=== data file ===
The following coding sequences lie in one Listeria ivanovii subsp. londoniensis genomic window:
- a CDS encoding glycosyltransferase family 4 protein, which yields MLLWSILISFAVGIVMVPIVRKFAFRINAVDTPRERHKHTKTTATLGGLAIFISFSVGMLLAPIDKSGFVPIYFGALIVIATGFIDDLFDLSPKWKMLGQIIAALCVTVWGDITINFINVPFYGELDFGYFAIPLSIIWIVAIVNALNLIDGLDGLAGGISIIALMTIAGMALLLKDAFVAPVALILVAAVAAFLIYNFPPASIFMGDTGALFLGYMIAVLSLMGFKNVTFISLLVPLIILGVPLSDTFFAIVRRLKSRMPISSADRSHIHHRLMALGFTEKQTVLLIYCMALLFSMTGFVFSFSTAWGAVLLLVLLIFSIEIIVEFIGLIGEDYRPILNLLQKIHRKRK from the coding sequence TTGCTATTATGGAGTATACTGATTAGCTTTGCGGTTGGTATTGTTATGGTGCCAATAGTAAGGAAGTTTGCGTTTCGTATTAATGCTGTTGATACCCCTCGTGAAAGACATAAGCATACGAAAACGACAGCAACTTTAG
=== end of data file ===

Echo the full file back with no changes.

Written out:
The following coding sequences lie in one Listeria ivanovii subsp. londoniensis genomic window:
- a CDS encoding glycosyltransferase family 4 protein, which yields MLLWSILISFAVGIVMVPIVRKFAFRINAVDTPRERHKHTKTTATLGGLAIFISFSVGMLLAPIDKSGFVPIYFGALIVIATGFIDDLFDLSPKWKMLGQIIAALCVTVWGDITINFINVPFYGELDFGYFAIPLSIIWIVAIVNALNLIDGLDGLAGGISIIALMTIAGMALLLKDAFVAPVALILVAAVAAFLIYNFPPASIFMGDTGALFLGYMIAVLSLMGFKNVTFISLLVPLIILGVPLSDTFFAIVRRLKSRMPISSADRSHIHHRLMALGFTEKQTVLLIYCMALLFSMTGFVFSFSTAWGAVLLLVLLIFSIEIIVEFIGLIGEDYRPILNLLQKIHRKRK from the coding sequence TTGCTATTATGGAGTATACTGATTAGCTTTGCGGTTGGTATTGTTATGGTGCCAATAGTAAGGAAGTTTGCGTTTCGTATTAATGCTGTTGATACCCCTCGTGAAAGACATAAGCATACGAAAACGACAGCAACTTTAG